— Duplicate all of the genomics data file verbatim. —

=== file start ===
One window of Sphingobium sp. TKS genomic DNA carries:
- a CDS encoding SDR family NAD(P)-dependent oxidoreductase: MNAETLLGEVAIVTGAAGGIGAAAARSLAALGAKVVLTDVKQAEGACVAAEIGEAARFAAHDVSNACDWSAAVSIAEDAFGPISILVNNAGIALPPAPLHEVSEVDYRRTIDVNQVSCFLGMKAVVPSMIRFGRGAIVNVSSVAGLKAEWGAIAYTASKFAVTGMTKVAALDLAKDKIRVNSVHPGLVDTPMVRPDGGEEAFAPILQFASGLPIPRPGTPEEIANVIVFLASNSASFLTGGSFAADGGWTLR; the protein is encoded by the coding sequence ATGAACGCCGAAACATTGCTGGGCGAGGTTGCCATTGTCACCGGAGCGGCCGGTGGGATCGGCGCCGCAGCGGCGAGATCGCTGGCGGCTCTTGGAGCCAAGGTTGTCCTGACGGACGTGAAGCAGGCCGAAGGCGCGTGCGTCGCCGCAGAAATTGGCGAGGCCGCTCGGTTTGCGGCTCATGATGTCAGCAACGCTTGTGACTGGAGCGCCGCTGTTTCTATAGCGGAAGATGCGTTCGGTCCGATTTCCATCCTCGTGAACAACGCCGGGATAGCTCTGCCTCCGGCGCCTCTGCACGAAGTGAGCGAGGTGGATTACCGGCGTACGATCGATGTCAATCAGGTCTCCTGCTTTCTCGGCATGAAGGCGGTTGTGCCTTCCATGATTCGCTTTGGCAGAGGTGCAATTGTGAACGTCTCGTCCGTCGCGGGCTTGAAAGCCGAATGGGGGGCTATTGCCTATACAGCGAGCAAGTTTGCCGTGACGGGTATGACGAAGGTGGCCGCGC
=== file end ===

One window of Sphingobium sp. TKS genomic DNA carries:
- a CDS encoding SDR family NAD(P)-dependent oxidoreductase: MNAETLLGEVAIVTGAAGGIGAAAARSLAALGAKVVLTDVKQAEGACVAAEIGEAARFAAHDVSNACDWSAAVSIAEDAFGPISILVNNAGIALPPAPLHEVSEVDYRRTIDVNQVSCFLGMKAVVPSMIRFGRGAIVNVSSVAGLKAEWGAIAYTASKFAVTGMTKVAALDLAKDKIRVNSVHPGLVDTPMVRPDGGEEAFAPILQFASGLPIPRPGTPEEIANVIVFLASNSASFLTGGSFAADGGWTLR; the protein is encoded by the coding sequence ATGAACGCCGAAACATTGCTGGGCGAGGTTGCCATTGTCACCGGAGCGGCCGGTGGGATCGGCGCCGCAGCGGCGAGATCGCTGGCGGCTCTTGGAGCCAAGGTTGTCCTGACGGACGTGAAGCAGGCCGAAGGCGCGTGCGTCGCCGCAGAAATTGGCGAGGCCGCTCGGTTTGCGGCTCATGATGTCAGCAACGCTTGTGACTGGAGCGCCGCTGTTTCTATAGCGGAAGATGCGTTCGGTCCGATTTCCATCCTCGTGAACAACGCCGGGATAGCTCTGCCTCCGGCGCCTCTGCACGAAGTGAGCGAGGTGGATTACCGGCGTACGATCGATGTCAATCAGGTCTCCTGCTTTCTCGGCATGAAGGCGGTTGTGCCTTCCATGATTCGCTTTGGCAGAGGTGCAATTGTGAACGTCTCGTCCGTCGCGGGCTTGAAAGCCGAATGGGGGGCTATTGCCTATACAGCGAGCAAGTTTGCCGTGACGGGTATGACGAAGGTGGCCGCGC